7.22 The pioneering training courses which have been positively evaluated should be expanded to raise awareness of the needs of traumatised individuals, to enhance the listening skills of individuals in the community and to provide training opportunities for organizations whose members are working with traumatised persons. (7.11)

7.23 An encouraging range of diverse services is developing in many areas. They offer a unique opportunity to evaluate each service, to discover if the service is achieving what it set out to do and to discover what works best. If these evaluations are collated, compared and disseminated, a valuable compendium of evidence-based practice can be built up, allowing future new developments to learn from the best practice of others. Lessons learnt in Northern Ireland may also be applicable in other parts of the world. Evaluation should be built into every project and a database of findings should be established and made easily accessible to those with an interest in this field.

Appendix 2

Sample entries on the South African Register of Reconciliation

Number: 15

Monday, December 15, 1997 at 22:53:48


I wish to express my deepest regrets for my non-involvement.

Anne Peimer, Cape Town, SA

Number: 17

Monday, December 15, 1997 at 23:14:29


I was born in the fifties in the Eastern Cape and so grew up being a part of the system. I am deeply sorry for any pain caused by my failure to act and stand up for the people of this land who were oppressed. I beg your forgiveness.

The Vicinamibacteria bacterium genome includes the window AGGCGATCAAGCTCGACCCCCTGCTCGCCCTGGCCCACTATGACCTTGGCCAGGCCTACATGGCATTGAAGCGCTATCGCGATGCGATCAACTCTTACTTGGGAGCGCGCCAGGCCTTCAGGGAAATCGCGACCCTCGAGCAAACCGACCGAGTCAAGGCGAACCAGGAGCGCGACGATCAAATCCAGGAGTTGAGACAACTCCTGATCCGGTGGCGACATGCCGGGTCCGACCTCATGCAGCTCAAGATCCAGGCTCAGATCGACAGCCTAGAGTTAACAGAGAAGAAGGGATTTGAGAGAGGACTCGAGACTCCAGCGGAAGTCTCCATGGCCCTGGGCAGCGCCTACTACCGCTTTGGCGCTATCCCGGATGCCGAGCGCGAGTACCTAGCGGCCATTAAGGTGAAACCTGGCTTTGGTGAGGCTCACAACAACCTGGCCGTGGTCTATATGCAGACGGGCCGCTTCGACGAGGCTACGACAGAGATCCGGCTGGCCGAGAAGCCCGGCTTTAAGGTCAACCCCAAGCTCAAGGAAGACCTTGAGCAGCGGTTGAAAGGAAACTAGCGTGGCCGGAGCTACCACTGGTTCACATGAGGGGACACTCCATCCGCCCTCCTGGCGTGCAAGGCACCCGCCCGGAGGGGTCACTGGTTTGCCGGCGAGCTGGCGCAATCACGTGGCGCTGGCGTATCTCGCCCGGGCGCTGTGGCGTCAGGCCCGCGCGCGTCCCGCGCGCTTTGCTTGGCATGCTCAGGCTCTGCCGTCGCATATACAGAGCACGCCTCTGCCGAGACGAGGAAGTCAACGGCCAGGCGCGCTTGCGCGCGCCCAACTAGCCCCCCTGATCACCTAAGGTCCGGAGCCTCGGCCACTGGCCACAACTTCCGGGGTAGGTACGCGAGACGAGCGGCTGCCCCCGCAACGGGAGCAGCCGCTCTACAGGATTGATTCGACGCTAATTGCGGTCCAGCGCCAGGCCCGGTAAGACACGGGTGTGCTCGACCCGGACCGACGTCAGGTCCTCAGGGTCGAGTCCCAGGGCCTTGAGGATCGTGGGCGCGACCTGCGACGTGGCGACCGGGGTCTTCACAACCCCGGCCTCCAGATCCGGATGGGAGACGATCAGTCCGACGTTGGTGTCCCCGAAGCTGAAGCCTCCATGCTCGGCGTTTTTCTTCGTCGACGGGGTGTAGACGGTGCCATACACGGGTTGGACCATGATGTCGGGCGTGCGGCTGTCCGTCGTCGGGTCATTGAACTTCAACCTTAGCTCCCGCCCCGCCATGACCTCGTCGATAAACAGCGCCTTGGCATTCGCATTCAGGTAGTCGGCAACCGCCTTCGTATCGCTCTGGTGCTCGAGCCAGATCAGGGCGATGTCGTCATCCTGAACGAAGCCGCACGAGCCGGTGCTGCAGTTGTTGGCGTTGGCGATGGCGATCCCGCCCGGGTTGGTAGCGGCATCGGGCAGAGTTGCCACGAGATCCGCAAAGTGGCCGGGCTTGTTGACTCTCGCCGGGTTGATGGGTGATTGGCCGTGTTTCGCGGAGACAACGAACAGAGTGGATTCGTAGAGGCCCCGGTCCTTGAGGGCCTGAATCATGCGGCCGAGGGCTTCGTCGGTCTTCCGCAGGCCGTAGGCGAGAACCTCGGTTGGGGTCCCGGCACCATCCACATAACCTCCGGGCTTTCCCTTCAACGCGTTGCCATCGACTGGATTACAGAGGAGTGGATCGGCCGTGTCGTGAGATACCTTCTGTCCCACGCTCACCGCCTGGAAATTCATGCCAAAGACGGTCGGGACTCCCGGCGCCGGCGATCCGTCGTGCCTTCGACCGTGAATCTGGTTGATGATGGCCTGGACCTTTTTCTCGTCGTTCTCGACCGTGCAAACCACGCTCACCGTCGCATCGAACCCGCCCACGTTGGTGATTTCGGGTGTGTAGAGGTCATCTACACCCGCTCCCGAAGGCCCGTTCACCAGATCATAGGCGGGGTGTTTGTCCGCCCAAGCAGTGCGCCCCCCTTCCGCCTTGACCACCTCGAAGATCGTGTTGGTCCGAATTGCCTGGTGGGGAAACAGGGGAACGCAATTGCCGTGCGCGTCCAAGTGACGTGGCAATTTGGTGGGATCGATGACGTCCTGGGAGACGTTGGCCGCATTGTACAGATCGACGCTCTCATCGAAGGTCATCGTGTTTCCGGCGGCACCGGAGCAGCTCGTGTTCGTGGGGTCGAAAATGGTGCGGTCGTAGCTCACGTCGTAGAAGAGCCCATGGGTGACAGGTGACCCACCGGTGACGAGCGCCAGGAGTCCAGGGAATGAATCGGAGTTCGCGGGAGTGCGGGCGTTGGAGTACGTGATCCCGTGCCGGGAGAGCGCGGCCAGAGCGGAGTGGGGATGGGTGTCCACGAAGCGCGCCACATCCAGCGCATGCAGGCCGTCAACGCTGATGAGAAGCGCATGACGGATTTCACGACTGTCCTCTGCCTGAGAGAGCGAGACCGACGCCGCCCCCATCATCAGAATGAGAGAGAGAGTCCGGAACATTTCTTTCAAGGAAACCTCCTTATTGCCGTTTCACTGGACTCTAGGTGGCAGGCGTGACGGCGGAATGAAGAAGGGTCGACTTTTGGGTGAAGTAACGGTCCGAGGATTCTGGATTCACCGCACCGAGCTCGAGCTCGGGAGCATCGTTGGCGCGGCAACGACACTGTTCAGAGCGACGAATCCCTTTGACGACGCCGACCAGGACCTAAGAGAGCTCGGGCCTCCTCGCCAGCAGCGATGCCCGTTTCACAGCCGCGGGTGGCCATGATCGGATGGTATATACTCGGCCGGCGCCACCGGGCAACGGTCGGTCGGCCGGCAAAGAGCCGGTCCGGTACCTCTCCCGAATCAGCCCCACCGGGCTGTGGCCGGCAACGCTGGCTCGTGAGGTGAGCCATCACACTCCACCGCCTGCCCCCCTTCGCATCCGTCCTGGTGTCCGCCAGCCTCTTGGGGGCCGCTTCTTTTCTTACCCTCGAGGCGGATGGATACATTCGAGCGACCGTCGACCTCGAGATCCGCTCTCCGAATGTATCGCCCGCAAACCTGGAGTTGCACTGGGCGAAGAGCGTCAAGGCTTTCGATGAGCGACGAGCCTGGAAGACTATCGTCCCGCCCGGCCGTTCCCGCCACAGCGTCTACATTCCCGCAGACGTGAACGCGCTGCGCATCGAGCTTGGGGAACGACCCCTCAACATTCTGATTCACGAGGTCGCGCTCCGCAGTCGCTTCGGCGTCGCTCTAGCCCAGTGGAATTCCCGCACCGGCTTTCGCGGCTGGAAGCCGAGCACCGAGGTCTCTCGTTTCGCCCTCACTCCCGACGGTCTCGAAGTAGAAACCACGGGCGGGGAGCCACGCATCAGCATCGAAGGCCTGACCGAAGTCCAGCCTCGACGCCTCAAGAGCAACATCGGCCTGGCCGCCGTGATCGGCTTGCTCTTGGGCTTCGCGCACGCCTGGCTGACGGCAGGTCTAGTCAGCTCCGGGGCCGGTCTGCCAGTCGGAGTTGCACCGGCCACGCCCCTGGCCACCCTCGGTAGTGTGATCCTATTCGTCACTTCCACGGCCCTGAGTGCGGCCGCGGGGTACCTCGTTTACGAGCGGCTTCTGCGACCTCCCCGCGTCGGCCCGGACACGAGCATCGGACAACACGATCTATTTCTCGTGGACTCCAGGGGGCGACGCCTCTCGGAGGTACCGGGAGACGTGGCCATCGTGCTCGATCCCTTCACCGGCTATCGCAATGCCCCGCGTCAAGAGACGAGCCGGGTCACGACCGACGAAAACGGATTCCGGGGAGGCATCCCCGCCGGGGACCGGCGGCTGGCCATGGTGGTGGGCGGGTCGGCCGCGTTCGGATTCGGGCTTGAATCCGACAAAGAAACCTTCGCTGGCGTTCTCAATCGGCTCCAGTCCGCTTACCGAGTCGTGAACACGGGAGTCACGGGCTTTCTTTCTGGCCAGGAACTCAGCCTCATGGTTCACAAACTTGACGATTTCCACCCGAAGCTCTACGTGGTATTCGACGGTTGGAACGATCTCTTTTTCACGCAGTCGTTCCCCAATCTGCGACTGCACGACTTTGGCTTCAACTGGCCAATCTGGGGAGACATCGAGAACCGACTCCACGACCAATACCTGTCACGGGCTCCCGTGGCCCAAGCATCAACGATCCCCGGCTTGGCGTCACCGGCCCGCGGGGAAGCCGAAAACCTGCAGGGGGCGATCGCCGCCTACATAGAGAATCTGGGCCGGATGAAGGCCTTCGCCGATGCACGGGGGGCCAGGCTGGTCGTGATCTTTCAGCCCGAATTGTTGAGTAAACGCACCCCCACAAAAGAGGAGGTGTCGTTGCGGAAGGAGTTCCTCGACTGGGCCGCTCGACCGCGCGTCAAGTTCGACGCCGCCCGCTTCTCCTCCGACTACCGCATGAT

Alexa (Fuff) Kirsten, Wellington, SA

Number: 18

Monday, December 15, 1997 at 23:35:06


I am sorry for what I did during the bush war.

I am sorry for being a racist during the apartheid years.

Deon Stols, Centurion, SA

Number: 19

Monday, December 15, 1997 at 23:54:14


One step at a time, we've been still, then crawled, walked to freedom, memories of pain, shame and heroes will run with us through life. Scars take a long time to heal, sometimes never. Let's give and take a hand for reconciliation even if it's bloodied. I salute all the fallen Heroes, and hope their stolen joy of freedom will have an extra sparkle in it for their children to enjoy. To those dishonest, unrepentant and bloodied handed people out there -- it's a shame that will be hung around the neck until you are buried in the African soil.

I ask for forgiveness for being so complacent when so many inhumane injustices were taking place before me.

(p.s -has the TRC ever investigated the circumstances surrounding Neil Aggot's death in detention)

Clive Bradford, Gardens, SA